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July (and 2023) to global warming record

global warming

credit: Climate Reanalyzer

“We expect 2024 to be even hotter,” comments NASA

( – July 2023 has excellent chances to become the hottest ever. Since the 3rd day of the month, global air temperatures, measured at 2 meters above the ground, have remained consistently above the previous record of hot 24 July 2022 (equal with 13 August 2016). In both cases, the peak heat had been, in fact, a peak. And in less than a week the values had returned lower. Today, however, we are not facing a peak but a real plateau that projects July towards a new record of global warming.

July 2023 towards a new global warming record

After the record broke the first week of the month, when the global average air temperature had reached 17.23°C on July 6, marking a thermal anomaly of over 1 degree (+1.02°C) compared to the average climate of the reference period 1979-2000, the global mercury column is down. But without ever going below the ’22/’16 record. The descent ended on July 14 at +16,96°C (anomaly of +0,71°C), and then run upwards again until the new peak of 17,17°C reached on July 18.

According to NASA’s Director of the Goddard Institute, Gavin Schmidt, these values make it almost certain that July ends in first place in the ranking. And they bring a 50% chance of 2023 becoming the hottest year ever globally, kicking 2016 and 2020.

But we expect 2024 to be an even hotter year, because we will start it under the influence of the El Niño event that is now being built and will peak towards the end of this year,” he specified. It is estimated that El Niño can add up to 0.2°C of global warming in a given year. The 2023, according to the projections of the European satellite system Copernicus, is on the trajectory to become 1.37 ºC warmer than the average of the pre-industrial era.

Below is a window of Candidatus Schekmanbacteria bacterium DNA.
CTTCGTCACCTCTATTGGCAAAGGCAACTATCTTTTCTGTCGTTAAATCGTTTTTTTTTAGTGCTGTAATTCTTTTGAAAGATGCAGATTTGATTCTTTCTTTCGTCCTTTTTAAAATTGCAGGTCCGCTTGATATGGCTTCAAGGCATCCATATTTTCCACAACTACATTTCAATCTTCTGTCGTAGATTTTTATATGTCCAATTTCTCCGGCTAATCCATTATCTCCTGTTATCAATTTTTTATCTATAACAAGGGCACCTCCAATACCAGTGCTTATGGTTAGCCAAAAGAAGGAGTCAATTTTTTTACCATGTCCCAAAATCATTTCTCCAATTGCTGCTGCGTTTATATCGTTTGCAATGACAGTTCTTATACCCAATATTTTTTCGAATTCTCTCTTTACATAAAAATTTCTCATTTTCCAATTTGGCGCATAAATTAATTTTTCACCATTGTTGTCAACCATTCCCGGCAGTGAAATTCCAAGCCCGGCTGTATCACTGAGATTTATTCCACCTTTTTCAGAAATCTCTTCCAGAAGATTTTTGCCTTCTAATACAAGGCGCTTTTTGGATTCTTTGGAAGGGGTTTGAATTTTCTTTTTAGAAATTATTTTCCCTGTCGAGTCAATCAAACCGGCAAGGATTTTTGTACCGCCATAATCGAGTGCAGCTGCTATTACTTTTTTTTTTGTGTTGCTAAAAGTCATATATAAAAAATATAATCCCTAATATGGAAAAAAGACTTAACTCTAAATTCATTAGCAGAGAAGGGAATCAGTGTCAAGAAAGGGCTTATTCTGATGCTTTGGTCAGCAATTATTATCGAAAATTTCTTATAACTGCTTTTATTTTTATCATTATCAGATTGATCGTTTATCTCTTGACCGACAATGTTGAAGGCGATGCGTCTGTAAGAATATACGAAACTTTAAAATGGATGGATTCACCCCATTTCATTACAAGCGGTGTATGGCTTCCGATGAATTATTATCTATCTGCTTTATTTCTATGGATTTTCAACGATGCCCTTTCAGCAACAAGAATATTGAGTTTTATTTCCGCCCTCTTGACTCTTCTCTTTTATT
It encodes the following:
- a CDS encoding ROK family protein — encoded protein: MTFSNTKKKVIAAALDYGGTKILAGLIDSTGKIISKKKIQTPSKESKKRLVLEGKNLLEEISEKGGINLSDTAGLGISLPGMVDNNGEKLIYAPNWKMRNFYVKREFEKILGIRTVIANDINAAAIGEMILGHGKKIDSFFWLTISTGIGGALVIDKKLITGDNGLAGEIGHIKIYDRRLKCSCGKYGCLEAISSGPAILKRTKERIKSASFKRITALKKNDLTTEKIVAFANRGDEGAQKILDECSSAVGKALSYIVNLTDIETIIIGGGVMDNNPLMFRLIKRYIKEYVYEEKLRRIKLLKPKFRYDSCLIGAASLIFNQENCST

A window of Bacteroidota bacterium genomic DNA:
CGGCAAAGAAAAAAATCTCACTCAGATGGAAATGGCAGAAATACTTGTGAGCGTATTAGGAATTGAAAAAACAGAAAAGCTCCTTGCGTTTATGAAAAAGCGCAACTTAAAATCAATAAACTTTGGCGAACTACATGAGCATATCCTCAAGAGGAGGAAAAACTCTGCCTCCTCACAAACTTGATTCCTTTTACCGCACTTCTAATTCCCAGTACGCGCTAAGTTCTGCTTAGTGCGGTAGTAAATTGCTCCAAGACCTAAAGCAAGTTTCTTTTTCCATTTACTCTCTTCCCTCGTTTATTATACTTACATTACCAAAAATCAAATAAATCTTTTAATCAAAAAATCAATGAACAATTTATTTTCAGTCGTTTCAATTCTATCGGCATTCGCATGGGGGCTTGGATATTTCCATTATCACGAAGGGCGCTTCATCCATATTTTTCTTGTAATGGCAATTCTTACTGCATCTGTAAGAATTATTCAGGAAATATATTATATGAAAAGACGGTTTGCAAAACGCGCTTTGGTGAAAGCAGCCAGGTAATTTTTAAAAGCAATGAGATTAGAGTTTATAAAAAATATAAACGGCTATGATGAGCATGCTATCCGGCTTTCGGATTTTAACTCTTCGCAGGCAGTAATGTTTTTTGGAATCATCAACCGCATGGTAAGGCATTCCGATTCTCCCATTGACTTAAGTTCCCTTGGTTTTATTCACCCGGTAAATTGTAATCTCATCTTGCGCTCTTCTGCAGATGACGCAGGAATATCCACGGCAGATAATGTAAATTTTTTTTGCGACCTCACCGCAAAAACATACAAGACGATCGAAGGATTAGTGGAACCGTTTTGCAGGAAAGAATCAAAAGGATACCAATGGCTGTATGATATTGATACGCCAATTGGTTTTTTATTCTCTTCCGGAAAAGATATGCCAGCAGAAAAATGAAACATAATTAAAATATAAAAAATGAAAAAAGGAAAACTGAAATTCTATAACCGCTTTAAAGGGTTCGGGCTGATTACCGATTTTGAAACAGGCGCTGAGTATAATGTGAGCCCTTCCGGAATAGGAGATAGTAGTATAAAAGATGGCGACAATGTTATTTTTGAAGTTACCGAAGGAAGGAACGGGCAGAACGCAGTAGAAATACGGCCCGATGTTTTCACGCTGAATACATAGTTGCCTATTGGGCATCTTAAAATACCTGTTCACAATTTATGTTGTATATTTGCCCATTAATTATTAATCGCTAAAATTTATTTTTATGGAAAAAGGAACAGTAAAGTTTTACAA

“We’ll beat the 2C”

Weighing on the global temperatures of 2023 and this July in particular are both the heat waves that are affecting Europe, China and the United States, both the very high temperatures of the seas in much of the world. The global thermal anomaly has been consistently on record since April and in the North Atlantic since March. “We are seeing unprecedented changes around the world: the heat waves we are seeing in the United States in Europe and China are breaking records,” said Schmidt. “For many months now we have seen record-breaking sea surface temperatures, even outside the tropics. And we expect it to continue, and the reason we think it will continue, is because we keep putting greenhouse gases into the atmosphere”.
In an interview with BBC Today broadcast on July 20, Schmidt said he was “pessimistic” not only about respecting the 1.5 degree limit, but also about limiting global warming below 2 degrees. “I think most people are worried that if we give up the 1.5°C, which I don’t think we’ll respect, I’m actually very pessimistic about respecting the 2°C, too, that if we allow the goal to become more and more flexible, higher and higher, governments will do even less in the future,” he said.

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